By: Meredith Dyson, Elizabeth Musa, Harriet Napier, and Jess Gergen
The West Africa Ebola Outbreak created an opportunity for Sierra Leone to restructure and relaunch their national CHW program after years of segmented community-based programs. The current program structure lends itself to a part-time, daily work schedule whereupon each CHW provides a diverse set of care services for children and adult men and women. The recency of the CHW program relaunch represents an opportunity to evaluate current impacts of the workforce on Sierra Leone population health.
Sierra Leone has a long history of “siloed” vertical community-based health programs. Its first National Community Health Worker (CHW) Policy was launched in 2012, providing an umbrella under which some of these previously established programs moved toward harmonization. After 3 years of experience and many lessons learned during the West Africa Ebola Outbreak (2014–2016), the National CHW Policy was revised in 2015–2016 and relaunched in 2017.
The National CHW Program is managed through the Directorate of Primary Health Care (DPHC) within the Ministry of Health and Sanitation (MOHS). A CHW Hub (established in 2015 within the DPHC) manages the program implementation at the central/national level, while some decision-making and implementation is decentralized to district health management teams (DHMTs) in all 14 districts across the country. Many non- governmental organization (NGO) partners also support the implementation of the National CHW Program. Approximately 13,000 CHWs and 1,300 Peer Supervisors have been trained and deployed throughout every district of the country – in remote rural, peri-urban, and urban communities.
Sierra Leone’s CHW Program focuses on Integrated Community Case Management of Childhood Illness (iCCM); reproductive, maternal, newborn, and child health; and community-based disease surveillance. CHWs conduct quarterly household visits to all households within their communities, during which they promote preventive behaviors and collect essential demographic information. CHWs provide counseling to both men and women on the benefits of birth spacing, and they are equipped to distribute condoms and oral contraceptive pill refills. They conduct community surveillance and reporting for prevalent epidemic-prone illnesses and health conditions, report all births, report all maternal and child deaths, and provide referral linkages to the nearest health facility for complicated conditions and conditions outside of their own scope of work. CHWs are expected to work 4-5 hours per day, 5 days a week.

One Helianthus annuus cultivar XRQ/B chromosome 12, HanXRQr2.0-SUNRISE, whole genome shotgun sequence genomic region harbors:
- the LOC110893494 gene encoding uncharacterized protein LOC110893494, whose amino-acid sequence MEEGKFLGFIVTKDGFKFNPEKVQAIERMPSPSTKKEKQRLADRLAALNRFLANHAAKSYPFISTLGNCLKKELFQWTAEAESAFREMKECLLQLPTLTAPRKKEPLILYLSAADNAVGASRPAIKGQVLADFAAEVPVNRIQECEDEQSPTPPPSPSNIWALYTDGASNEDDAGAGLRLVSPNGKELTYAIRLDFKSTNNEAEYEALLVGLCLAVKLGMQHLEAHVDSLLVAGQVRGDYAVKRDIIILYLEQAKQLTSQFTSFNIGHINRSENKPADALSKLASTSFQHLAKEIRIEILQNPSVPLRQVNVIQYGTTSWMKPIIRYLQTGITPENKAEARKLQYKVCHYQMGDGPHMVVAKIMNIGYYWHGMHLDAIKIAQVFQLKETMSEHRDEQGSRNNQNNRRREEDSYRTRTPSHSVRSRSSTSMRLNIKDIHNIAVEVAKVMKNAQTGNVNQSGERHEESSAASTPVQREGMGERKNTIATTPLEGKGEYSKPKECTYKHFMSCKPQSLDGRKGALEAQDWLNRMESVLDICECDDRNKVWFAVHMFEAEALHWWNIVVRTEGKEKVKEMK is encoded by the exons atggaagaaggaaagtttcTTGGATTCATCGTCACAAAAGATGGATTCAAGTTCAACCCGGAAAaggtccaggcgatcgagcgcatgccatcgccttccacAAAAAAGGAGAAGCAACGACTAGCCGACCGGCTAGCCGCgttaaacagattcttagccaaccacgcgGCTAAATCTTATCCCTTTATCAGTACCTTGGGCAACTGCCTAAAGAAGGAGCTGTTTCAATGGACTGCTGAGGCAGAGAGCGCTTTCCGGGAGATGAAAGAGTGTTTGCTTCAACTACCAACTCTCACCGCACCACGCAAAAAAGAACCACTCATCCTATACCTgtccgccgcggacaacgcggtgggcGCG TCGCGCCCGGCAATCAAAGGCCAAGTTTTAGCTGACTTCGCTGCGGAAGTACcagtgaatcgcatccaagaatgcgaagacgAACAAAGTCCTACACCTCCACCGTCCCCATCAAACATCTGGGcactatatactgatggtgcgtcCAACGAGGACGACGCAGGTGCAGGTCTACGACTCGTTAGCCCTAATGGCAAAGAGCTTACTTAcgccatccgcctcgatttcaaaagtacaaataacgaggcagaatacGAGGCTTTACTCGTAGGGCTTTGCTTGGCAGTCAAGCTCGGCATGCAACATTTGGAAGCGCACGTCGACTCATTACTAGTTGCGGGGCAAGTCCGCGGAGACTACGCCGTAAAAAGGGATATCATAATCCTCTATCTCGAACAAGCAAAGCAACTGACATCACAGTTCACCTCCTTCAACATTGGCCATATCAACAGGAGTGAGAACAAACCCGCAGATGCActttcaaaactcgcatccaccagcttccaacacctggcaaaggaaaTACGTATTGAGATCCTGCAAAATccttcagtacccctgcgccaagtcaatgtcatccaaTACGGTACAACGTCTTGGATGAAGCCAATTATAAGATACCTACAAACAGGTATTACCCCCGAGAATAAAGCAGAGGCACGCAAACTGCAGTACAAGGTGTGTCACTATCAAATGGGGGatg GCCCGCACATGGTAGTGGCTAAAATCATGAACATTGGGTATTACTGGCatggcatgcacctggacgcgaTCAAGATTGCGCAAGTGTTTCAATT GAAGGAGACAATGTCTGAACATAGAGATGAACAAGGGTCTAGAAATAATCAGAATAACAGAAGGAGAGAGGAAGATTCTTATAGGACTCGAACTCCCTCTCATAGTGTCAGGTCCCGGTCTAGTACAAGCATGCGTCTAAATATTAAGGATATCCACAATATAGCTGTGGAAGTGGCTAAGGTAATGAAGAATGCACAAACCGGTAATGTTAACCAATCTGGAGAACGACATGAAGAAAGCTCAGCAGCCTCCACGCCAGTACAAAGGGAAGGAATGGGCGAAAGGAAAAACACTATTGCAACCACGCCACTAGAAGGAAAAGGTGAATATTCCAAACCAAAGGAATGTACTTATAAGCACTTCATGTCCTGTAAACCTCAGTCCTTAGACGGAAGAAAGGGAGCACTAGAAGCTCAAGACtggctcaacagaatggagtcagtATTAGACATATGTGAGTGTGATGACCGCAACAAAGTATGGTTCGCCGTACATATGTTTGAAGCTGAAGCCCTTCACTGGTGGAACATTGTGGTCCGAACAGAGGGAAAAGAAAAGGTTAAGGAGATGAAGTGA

The curriculum consists of 24 days of classroom training broken up into three modules, with approximately a month of field practice afterwards. Peer Supervisors also complete a fourth module (of 4 days) focused on supervision, coaching, and mentoring skills as well as on data collection and reporting. On-the-job coaching, in-service training, and mentoring are ongoing.
Peer Supervisors were formally introduced in 2016. Peer Supervisors are full-time supervisors. They do not provide CHW services in addition to their supervisory roles. Peer Supervisor selection prioritizes those who have previously served as a CHW and have been identified as high-performing leaders among the group of CHWs linked to a Peripheral Health Unit. In addition to data collection and reporting, their role focuses on coaching, mentorship, and on-the-job training of the CHWs within their catchment area.
Incentives and remuneration
CHWs receive an incentive of Le 100,000 (approximately US$ 13.50) per month plus an additional small allotment for travel expenses to attend monthly meetings and to cover communication costs.
Since the program has just been rolled out, there is not yet any evidence of impact.